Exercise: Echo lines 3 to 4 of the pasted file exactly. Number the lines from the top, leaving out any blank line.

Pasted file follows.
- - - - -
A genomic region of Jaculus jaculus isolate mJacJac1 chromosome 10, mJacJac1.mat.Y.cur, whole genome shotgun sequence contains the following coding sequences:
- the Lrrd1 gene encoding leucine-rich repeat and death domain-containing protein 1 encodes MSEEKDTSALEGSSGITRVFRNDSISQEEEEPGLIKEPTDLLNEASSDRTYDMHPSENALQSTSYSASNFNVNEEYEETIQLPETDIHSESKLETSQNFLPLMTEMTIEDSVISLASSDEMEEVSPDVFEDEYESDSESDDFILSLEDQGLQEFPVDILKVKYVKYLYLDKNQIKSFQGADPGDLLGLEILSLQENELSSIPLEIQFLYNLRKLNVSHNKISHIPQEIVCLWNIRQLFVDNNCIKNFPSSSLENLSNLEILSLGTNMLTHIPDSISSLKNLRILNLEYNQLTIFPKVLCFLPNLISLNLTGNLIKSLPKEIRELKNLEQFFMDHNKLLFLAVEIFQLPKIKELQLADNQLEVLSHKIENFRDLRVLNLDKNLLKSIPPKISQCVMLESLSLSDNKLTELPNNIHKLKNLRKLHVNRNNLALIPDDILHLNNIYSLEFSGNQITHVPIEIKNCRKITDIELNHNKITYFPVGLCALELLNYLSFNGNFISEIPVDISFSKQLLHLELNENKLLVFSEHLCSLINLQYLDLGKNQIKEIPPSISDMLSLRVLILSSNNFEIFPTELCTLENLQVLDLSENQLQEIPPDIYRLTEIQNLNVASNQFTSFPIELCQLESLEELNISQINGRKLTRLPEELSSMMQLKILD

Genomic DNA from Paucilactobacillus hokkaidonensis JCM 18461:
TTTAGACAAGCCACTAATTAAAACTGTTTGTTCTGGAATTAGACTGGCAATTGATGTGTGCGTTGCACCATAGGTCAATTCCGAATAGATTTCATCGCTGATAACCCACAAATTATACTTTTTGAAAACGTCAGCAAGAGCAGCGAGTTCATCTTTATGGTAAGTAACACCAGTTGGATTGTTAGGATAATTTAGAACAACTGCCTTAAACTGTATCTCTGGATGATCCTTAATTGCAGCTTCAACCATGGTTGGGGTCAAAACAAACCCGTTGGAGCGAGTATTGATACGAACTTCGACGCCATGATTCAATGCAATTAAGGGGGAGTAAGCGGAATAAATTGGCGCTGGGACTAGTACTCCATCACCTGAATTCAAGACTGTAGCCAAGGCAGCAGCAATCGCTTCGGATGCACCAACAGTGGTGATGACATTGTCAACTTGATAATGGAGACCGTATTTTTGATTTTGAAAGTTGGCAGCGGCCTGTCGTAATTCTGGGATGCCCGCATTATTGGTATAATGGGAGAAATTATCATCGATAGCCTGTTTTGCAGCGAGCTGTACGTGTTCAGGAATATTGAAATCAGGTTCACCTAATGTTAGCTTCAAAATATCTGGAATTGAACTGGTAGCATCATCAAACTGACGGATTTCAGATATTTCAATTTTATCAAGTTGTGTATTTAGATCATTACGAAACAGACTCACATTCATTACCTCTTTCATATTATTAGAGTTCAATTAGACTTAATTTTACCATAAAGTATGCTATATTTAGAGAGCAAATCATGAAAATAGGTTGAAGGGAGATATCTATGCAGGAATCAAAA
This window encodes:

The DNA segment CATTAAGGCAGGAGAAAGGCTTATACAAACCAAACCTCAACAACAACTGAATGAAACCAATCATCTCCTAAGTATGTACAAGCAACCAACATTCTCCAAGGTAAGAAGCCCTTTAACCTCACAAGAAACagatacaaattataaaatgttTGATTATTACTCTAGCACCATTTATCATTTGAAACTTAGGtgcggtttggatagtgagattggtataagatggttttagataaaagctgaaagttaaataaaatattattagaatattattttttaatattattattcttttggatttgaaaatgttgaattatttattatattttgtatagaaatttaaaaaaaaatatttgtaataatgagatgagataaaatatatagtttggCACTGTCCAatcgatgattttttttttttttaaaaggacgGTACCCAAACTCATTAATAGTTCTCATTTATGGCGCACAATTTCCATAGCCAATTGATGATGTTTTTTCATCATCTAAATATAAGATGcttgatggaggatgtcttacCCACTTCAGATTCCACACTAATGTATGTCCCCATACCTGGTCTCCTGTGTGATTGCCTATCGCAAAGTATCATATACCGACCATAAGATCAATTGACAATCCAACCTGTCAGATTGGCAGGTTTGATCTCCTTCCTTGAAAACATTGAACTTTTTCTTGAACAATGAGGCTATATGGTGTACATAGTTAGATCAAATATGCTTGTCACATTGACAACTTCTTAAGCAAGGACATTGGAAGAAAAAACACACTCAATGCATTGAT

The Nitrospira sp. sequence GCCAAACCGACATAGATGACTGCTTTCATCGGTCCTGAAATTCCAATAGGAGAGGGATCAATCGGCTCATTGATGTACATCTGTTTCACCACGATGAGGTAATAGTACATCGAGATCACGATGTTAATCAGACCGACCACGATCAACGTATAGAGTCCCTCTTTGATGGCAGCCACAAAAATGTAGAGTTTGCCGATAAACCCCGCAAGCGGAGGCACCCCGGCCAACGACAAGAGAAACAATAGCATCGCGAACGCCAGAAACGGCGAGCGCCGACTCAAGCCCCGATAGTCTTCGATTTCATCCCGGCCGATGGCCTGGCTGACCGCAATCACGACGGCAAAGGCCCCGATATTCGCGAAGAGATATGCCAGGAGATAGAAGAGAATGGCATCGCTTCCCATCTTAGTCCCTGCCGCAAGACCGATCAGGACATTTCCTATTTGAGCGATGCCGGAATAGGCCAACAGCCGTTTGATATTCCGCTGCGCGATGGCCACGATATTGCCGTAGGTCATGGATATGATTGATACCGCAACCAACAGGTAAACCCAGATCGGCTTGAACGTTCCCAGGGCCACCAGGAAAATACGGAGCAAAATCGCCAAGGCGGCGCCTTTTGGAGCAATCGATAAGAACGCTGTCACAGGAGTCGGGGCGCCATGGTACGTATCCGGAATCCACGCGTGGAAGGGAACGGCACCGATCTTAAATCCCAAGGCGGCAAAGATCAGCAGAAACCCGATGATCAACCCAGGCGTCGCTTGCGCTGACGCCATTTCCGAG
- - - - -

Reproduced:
Genomic DNA from Paucilactobacillus hokkaidonensis JCM 18461:
TTTAGACAAGCCACTAATTAAAACTGTTTGTTCTGGAATTAGACTGGCAATTGATGTGTGCGTTGCACCATAGGTCAATTCCGAATAGATTTCATCGCTGATAACCCACAAATTATACTTTTTGAAAACGTCAGCAAGAGCAGCGAGTTCATCTTTATGGTAAGTAACACCAGTTGGATTGTTAGGATAATTTAGAACAACTGCCTTAAACTGTATCTCTGGATGATCCTTAATTGCAGCTTCAACCATGGTTGGGGTCAAAACAAACCCGTTGGAGCGAGTATTGATACGAACTTCGACGCCATGATTCAATGCAATTAAGGGGGAGTAAGCGGAATAAATTGGCGCTGGGACTAGTACTCCATCACCTGAATTCAAGACTGTAGCCAAGGCAGCAGCAATCGCTTCGGATGCACCAACAGTGGTGATGACATTGTCAACTTGATAATGGAGACCGTATTTTTGATTTTGAAAGTTGGCAGCGGCCTGTCGTAATTCTGGGATGCCCGCATTATTGGTATAATGGGAGAAATTATCATCGATAGCCTGTTTTGCAGCGAGCTGTACGTGTTCAGGAATATTGAAATCAGGTTCACCTAATGTTAGCTTCAAAATATCTGGAATTGAACTGGTAGCATCATCAAACTGACGGATTTCAGATATTTCAATTTTATCAAGTTGTGTATTTAGATCATTACGAAACAGACTCACATTCATTACCTCTTTCATATTATTAGAGTTCAATTAGACTTAATTTTACCATAAAGTATGCTATATTTAGAGAGCAAATCATGAAAATAGGTTGAAGGGAGATATCTATGCAGGAATCAAAA